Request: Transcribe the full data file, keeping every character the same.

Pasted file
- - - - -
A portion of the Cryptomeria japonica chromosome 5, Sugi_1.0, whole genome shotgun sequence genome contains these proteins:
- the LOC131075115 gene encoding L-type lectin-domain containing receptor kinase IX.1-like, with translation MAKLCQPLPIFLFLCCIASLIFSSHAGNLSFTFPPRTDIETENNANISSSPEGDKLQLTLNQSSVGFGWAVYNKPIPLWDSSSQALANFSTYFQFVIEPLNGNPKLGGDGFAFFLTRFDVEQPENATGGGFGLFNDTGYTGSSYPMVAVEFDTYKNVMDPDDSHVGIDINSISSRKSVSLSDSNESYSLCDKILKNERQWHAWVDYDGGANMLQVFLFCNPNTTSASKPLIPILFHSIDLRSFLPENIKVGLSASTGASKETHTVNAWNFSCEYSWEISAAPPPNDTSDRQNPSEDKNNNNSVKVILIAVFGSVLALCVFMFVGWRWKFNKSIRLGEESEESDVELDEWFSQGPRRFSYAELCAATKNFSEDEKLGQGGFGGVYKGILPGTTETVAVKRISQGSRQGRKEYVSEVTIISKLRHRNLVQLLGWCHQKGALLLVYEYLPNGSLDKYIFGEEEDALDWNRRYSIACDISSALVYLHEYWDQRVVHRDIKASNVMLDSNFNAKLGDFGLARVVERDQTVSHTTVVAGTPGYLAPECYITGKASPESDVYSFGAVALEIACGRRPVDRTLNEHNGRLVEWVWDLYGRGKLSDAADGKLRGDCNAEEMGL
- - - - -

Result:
A portion of the Cryptomeria japonica chromosome 5, Sugi_1.0, whole genome shotgun sequence genome contains these proteins:
- the LOC131075115 gene encoding L-type lectin-domain containing receptor kinase IX.1-like, with translation MAKLCQPLPIFLFLCCIASLIFSSHAGNLSFTFPPRTDIETENNANISSSPEGDKLQLTLNQSSVGFGWAVYNKPIPLWDSSSQALANFSTYFQFVIEPLNGNPKLGGDGFAFFLTRFDVEQPENATGGGFGLFNDTGYTGSSYPMVAVEFDTYKNVMDPDDSHVGIDINSISSRKSVSLSDSNESYSLCDKILKNERQWHAWVDYDGGANMLQVFLFCNPNTTSASKPLIPILFHSIDLRSFLPENIKVGLSASTGASKETHTVNAWNFSCEYSWEISAAPPPNDTSDRQNPSEDKNNNNSVKVILIAVFGSVLALCVFMFVGWRWKFNKSIRLGEESEESDVELDEWFSQGPRRFSYAELCAATKNFSEDEKLGQGGFGGVYKGILPGTTETVAVKRISQGSRQGRKEYVSEVTIISKLRHRNLVQLLGWCHQKGALLLVYEYLPNGSLDKYIFGEEEDALDWNRRYSIACDISSALVYLHEYWDQRVVHRDIKASNVMLDSNFNAKLGDFGLARVVERDQTVSHTTVVAGTPGYLAPECYITGKASPESDVYSFGAVALEIACGRRPVDRTLNEHNGRLVEWVWDLYGRGKLSDAADGKLRGDCNAEEMGL